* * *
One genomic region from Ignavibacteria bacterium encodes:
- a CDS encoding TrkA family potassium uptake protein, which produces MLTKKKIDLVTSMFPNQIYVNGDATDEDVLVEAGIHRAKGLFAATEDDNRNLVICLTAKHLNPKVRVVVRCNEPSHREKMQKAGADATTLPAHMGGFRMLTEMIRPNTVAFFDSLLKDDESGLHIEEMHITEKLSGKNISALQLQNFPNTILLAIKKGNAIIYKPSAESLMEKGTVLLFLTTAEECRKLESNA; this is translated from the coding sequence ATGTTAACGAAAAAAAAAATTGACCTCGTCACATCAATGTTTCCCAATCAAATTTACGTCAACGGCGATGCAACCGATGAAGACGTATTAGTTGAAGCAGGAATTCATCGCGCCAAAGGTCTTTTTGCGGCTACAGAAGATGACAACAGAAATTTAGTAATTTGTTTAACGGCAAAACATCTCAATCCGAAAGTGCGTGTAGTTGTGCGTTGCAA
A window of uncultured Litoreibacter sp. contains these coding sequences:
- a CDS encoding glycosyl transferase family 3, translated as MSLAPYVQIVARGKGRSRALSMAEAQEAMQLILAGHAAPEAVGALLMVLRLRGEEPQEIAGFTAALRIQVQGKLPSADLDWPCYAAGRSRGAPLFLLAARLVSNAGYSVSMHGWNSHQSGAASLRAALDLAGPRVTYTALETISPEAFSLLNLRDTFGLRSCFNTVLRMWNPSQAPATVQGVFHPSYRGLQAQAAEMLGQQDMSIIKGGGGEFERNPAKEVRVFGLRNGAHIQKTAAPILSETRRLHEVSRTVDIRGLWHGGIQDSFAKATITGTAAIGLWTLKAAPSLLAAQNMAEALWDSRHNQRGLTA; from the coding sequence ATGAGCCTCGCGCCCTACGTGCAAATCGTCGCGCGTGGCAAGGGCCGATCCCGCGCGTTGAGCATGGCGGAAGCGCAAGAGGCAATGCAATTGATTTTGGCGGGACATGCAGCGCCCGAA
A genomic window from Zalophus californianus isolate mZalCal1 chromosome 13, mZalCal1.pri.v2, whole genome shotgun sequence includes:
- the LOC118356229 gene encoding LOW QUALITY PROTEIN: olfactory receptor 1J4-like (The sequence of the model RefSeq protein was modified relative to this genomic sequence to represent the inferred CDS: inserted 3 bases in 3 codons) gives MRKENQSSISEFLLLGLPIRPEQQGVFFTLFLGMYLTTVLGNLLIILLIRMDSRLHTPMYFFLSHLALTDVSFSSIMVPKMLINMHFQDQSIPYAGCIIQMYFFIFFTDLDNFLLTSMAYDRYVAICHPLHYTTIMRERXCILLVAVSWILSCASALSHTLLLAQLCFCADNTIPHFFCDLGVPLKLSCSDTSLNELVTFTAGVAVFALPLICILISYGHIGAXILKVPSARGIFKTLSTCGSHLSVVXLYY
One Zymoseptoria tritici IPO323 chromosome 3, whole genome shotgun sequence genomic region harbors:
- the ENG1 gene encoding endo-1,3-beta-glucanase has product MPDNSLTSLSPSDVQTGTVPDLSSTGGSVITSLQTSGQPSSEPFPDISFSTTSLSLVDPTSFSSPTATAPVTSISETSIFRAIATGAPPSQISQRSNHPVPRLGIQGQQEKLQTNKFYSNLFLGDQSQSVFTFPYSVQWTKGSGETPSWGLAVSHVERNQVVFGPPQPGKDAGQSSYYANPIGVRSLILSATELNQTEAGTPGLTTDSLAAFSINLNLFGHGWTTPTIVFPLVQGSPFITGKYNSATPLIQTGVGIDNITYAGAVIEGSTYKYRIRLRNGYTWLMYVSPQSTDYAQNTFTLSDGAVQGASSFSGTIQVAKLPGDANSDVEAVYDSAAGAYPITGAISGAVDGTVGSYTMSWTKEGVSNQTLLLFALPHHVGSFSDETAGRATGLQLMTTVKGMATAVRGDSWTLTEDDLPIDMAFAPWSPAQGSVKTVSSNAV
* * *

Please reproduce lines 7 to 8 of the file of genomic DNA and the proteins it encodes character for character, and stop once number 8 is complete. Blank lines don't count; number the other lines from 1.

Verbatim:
One Zymoseptoria tritici IPO323 chromosome 3, whole genome shotgun sequence genomic region harbors:
- the ENG1 gene encoding endo-1,3-beta-glucanase has product MPDNSLTSLSPSDVQTGTVPDLSSTGGSVITSLQTSGQPSSEPFPDISFSTTSLSLVDPTSFSSPTATAPVTSISETSIFRAIATGAPPSQISQRSNHPVPRLGIQGQQEKLQTNKFYSNLFLGDQSQSVFTFPYSVQWTKGSGETPSWGLAVSHVERNQVVFGPPQPGKDAGQSSYYANPIGVRSLILSATELNQTEAGTPGLTTDSLAAFSINLNLFGHGWTTPTIVFPLVQGSPFITGKYNSATPLIQTGVGIDNITYAGAVIEGSTYKYRIRLRNGYTWLMYVSPQSTDYAQNTFTLSDGAVQGASSFSGTIQVAKLPGDANSDVEAVYDSAAGAYPITGAISGAVDGTVGSYTMSWTKEGVSNQTLLLFALPHHVGSFSDETAGRATGLQLMTTVKGMATAVRGDSWTLTEDDLPIDMAFAPWSPAQGSVKTVSSNAV